Concerns about state surveillance would further escalate in the late 1960s and early ’70s, when the Vietnam War and the Watergate scandal brought trust in government to a new low. At the same time, the rapid growth of record-keeping, data collection, and computing technology made government surveillance all the easier. The government could now not only access discrete facts about citizens, but could cross-reference those facts to produce a near-complete account of someone’s background or daily life. And at the center of every citizen’s government dossier, of course, was their Social Security number. Americans had some misgivings about the SSN even in the 1930s. But by the 1970s, these fears had grown exponentially: Now many Americans were worried about the vast web of personal information—easily recalled, cross-referenced, and shared electronically—linked to their SSN.
Igo’s analysis of state surveillance from the New Deal through Watergate is remarkably thorough and insightful. For this reason, it is surprising (and disappointing) that she devotes so little time to the post–9/11 surveillance regime. The book’s final chapter addresses the confessional culture of the 1990s, and its conclusion discusses contemporary privacy debates. Igo skips over the early 2000s, however, thus avoiding mention of several key subjects, including the Patriot Act and the FBI’s surveillance of Muslim Americans. Perhaps Igo considered these events too recent to be “history,” but their omission is nevertheless glaring—especially because a discussion of surveillance and privacy in our own time might usefully bring questions of domestic state surveillance into dialogue with the global operations of American power.
Despite this notable omission, Igo’s conclusion does apply much of the insight gained by her history to the privacy debates going on today. Americans have long worried about collaboration between different surveillance regimes, and today, communication between the law-enforcement agencies and Silicon Valley permits an increasingly total view of the individual citizen. In the 1960s, best-selling books like The Privacy Invaders and The Naked Society exposed the institutional forces that threatened American privacy; in recent years, popular titles like How to Be Invisible, Hack-Proof Your Life Now!, and The Smart Girl’s Guide to Privacy have offered tips and tricks for avoiding increasingly unavoidable forms of surveillance.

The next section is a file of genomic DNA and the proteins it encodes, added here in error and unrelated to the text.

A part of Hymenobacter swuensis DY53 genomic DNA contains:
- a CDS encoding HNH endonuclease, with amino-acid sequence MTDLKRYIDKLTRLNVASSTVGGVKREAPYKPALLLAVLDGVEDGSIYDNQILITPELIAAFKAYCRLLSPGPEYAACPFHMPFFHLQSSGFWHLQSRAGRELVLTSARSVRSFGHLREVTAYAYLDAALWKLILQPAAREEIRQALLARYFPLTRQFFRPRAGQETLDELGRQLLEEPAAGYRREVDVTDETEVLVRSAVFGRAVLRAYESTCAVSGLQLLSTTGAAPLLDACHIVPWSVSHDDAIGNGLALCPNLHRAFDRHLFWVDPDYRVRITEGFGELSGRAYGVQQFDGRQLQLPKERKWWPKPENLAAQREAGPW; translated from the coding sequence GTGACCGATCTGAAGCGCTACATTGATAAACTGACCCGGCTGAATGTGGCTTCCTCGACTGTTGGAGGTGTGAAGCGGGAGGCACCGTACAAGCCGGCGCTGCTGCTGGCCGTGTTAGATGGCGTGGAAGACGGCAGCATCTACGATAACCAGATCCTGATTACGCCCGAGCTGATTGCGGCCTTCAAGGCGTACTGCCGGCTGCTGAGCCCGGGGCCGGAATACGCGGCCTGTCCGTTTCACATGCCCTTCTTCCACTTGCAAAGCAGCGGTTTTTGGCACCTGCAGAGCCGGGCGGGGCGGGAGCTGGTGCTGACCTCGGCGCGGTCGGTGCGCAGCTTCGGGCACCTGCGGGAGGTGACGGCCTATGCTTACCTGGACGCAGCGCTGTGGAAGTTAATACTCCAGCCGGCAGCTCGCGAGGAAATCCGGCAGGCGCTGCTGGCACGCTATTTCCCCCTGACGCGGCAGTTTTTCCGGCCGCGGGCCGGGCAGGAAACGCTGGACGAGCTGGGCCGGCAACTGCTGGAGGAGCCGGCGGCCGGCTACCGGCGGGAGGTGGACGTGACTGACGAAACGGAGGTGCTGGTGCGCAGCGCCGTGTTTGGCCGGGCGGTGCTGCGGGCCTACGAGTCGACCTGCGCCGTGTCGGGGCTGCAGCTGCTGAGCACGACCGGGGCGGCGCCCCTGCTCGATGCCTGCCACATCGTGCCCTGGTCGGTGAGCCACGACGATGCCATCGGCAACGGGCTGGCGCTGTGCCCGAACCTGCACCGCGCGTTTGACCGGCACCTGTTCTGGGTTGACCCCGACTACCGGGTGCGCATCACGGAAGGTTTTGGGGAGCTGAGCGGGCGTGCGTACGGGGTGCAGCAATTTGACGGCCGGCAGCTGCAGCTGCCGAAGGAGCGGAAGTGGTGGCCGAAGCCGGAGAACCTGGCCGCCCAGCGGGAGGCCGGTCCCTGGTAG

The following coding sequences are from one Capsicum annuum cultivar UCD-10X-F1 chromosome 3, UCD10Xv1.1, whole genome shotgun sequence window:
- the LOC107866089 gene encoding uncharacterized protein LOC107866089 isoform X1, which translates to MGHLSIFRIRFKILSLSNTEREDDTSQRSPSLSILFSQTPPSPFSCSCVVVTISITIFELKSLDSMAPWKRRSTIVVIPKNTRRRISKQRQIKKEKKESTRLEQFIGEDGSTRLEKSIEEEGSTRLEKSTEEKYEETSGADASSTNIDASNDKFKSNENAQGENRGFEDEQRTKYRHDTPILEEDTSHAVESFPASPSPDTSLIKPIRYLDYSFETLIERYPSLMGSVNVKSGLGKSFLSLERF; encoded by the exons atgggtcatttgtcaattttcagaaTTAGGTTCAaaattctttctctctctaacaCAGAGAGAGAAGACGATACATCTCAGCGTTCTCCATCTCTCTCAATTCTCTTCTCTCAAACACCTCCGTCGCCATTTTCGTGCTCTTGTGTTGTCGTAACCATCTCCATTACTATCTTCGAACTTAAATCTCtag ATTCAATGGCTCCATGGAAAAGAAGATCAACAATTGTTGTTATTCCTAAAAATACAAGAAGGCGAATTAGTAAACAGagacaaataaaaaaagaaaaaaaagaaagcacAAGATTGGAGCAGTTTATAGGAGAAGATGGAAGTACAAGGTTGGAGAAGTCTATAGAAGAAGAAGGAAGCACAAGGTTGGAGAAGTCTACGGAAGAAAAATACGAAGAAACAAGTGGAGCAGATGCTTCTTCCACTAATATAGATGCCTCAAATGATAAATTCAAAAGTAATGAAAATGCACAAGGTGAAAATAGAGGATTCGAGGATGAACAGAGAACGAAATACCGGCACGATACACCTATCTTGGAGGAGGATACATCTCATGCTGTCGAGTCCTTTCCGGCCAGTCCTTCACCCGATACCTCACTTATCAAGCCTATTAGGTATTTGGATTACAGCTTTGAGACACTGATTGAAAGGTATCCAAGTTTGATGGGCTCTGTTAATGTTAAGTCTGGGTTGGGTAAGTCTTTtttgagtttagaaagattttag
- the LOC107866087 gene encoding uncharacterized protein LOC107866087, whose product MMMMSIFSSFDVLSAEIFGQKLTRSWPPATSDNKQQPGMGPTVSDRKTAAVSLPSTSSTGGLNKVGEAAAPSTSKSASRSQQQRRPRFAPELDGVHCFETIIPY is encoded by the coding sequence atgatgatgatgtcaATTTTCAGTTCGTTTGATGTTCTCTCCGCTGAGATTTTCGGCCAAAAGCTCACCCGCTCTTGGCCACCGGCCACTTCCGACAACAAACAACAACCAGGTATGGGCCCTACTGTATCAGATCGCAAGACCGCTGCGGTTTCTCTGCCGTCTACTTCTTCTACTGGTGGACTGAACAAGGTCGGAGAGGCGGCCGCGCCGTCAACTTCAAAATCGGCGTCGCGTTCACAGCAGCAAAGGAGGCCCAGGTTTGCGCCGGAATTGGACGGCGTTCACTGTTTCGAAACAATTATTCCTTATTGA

Igo suggests that this self-help discourse can sometimes shade into chastisement, as though those who post too much on social media are responsible for their own surveillance by the NSA. Instead of viewing the problem of privacy as a personal one, we should understand it as one with a political answer. It might be useful to encrypt your e-mail, but without building popular movements capable of challenging surveillance, little is likely to change.
We will also need these movements because the forms of surveillance yet to come will almost certainly be more menacing to our privacy than the ones that exist today. Take, for example, websites like Ancestry.com and 23andMe. Before sending your DNA swab overseas in the mail, you might pause to imagine the possible misuses of your genetic information. In that moment, you might perhaps envision pharmaceutical giants mining the data (which has happened) or law enforcement using it to solve cold cases (which has also happened). These might seem like acceptable trade-offs, provided you are happy to contribute anonymously to pharmaceutical research and are reasonably certain that you never left your DNA at a crime scene. You would probably never guess, however, that you might be contacted by Canadian immigration authorities seeking to deport one of your distant relatives (which, yes, has also happened). In short, to make informed choices about privacy and surveillance today, we may need both a long-range historical perspective—like the one Igo provides—and a willingness to engage in some wild speculation.
Contemporary progressives advocate a wide range of proposals that would bolster individual privacy, even when that is not the chief aim. Calls to reform, reimagine, or even abolish institutions like Immigration and Customs Enforcement, the police, prisons, and the military would all result in decreased surveillance powers. But liberals and leftists also advocate new social programs that would provide greater access to health care, education, housing, child care, and the like—vital programs that might have the unintended effect of drawing citizens even further into a web of government surveillance.
Progressives hope to use state power to create a more just and equitable society, but they also fear the erosions of privacy that something as simple as a Social Security number eventually made possible. For this reason, we need to couple our calls for increased state programs with a forceful opposition to the institutions and practices that threaten our privacy. We must resist contemporary surveillance regimes, while also envisioning new mechanisms for democratic control over the uses of our data. Ultimately, when it comes to privacy, we should prepare even for modes of surveillance that are currently unimaginable. If Igo’s study teaches us anything, it’s that the unimaginable has happened many times before.